The Wings of the Santa Maria

By Tom Kollenborn

Colonel Francesco De Pinedo, an Italian aviator, carefully planned for his flight around the world during the winter of 1926-27. He would be flying a plane called the Santa Maria, named after Christopher Columbus’ ship.

The Santa Maria was a mono-wing seaplane with two engines, one a pusher and the other a puller. The Franchini engines were water-cooled. The airplane was designed to lift a given amount of weight at sea level. This factor created a real problem for De Pinedo at Hall Lake in New Mexico, because the lake was much higher than sea level.

Colonel Francesco De Pinedo

De Pinedo left his native land of Italy near the end of March 1927. His flight around the world carried him to North Africa, then across the Atlantic to the Amazon Basin, then on to Colombia, across the Gulf of Mexico and then to New Orleans.

From New Orleans, De Pinedo flew across Texas to the Rio Grande Valley in New Mexico. De Pinedo landed on Hall Lake, at Elephant Butte, New Mexico, on April 5, 1927, at 3:15 p.m. MST.

Colonel Pinedo had a crew of three. His mechanic was Lt. S. Fachetti, and Captain Carlo Del Prate served as co-pilot and meteorologist.

Colonel De Pinedo had previously been presented the Grand Gold Medal by the Royal Geographic Society for his accomplishments in aviation. His crew was dedicated to him and Italy. This 1927 flight represented Italy’s first attempt to fly around the world.

The world famous aviator De Pinedo presented one of the Santa Maria’s extra cracked propellers to Ettore Franchini, a representative of the Italian Colony known as the Colombo Society, in Albuquerque, New Mexico. The Colombo Society was an organization that preserved the history of Christopher Columbus’ voyage to the New World. This presentation was made on April 5, 1927, at Hot Springs, New Mexico.

Early on the morning of April 6, 1927, De Pinedo tried to lift off of Hall Lake with his airplane. Before he could lift off the lake, he dumped 250 gallons of fuel, tools and spare parts. The plan was to fly to Roosevelt Lake, then on to San Diego, California.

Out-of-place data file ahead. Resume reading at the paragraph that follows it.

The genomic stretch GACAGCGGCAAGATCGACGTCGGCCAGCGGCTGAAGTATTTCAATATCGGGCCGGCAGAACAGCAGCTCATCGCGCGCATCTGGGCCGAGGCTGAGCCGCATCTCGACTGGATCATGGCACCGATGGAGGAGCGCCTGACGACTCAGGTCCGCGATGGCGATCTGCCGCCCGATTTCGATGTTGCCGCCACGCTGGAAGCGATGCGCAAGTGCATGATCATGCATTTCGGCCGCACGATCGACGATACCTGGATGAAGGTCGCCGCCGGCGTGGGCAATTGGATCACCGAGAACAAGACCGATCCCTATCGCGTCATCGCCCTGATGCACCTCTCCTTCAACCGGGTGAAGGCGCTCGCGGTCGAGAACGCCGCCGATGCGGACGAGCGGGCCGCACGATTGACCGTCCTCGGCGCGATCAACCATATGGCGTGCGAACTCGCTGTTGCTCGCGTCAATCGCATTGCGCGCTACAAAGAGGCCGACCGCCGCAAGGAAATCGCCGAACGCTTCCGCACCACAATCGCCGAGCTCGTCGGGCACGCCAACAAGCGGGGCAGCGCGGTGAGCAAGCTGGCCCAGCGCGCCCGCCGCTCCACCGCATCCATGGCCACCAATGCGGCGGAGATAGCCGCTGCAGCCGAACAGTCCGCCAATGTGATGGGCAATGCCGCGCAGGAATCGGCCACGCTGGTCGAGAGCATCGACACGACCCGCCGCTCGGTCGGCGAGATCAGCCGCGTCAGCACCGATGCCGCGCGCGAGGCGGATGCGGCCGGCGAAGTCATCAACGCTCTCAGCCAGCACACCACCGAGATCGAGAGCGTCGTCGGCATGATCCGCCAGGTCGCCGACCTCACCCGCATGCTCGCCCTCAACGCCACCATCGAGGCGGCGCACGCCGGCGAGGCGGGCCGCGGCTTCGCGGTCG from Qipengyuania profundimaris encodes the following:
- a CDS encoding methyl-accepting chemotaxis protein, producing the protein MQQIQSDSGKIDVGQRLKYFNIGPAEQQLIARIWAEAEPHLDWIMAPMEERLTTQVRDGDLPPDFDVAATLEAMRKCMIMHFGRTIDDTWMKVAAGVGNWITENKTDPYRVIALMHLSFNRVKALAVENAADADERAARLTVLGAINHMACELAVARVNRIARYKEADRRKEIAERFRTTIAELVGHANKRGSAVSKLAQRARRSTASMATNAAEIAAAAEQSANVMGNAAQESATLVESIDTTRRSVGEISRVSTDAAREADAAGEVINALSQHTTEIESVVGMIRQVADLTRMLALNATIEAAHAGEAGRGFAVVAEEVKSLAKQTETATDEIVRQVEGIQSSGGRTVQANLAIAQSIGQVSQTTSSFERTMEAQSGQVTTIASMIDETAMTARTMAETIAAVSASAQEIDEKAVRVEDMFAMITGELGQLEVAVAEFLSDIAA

The plane sank beneath the water after burning at its mooring.

Colonel De Pinedo and his crew arrived at Roosevelt Lake about 11:50 a.m. April 6, 1927. By 12:15 p.m. The Colonel’s airplane was totally consumed by fire during a refueling accident near Hotel Point. A carelessly tossed cigarette caused the fire that consumed De Pinedo’s airplane. The plane sank below the surface of the lake within minutes. This ended De Pinedo and Italy’s dream of having the first team to fly around the world. Today Hotel Point is located at the northern span of the Roosevelt Bridge.

Hotel Point at Roosevelt Lake

The Franchini engines of De Pinedo’s plane were raised from the bottom of Roosevelt Lake on April 19, 1927. Members of the Christopher Columbus Society of Albuquerque, New Mexico recovered the engines. The three men most responsible for this achievement were Ettore Franchini, Tom Domenici and Pete Vichi. A native Arizona diver named Charles Granger helped recover the Franchini engines from forty feet of water at Roosevelt Lake. The engines were eventually transported to New York and then shipped to Italy.

After World War II, Ettore Franchini was awarded a gold medal by the Italian government for his part in helping return the engines. His grandson, John Franchini, once made a presentation in Apache Junction for the Arizona Lecture Series on the “Flight of the Santa Maria.” The engines were eventually used as a memorial to the De Pinedo flight around world that ended tragically at Roosevelt Lake on the 6th of April 1927.

When we look back on the accomplishments of this flight, it was truly a monumental undertaking in 1927. The De Pinedo flight still recorded 16,000 miles across uncharted jungle, ocean and desert. This was quite an accomplishment for 1927 and one month prior to Charles Lindbergh’s solo flight across the Atlantic.

Francesco de Pinedo was killed some six years later on Saturday, September 2, 1933, in a fiery plane crash at the Floyd Bennett Field in New York, while taking off to fly non-stop from New York to Bagdad. DePinedo was one of the 20th century’s great pioneer aviators.

In 1993, I traveled to Albuquerque, New Mexico, searching for information about De Pinedo and found a display and model of De Pinedo’s airplane at the Albuquerque Air Terminal. This display was maintained by an organization known as the Cavalcade of Wings. This group of dedicated volunteers maintains the display at the Albuquerque Air Terminal. If ever you visit the Albuquerque Air Terminal, you should look at this display.

The search for more information about Colonel Francesco De Pinedo linked another part of the world to the Superstition Wilderness Area and Roosevelt Lake.

Photo above: The “Santa Maria,” docked at Roosevelt Lake in 1927.

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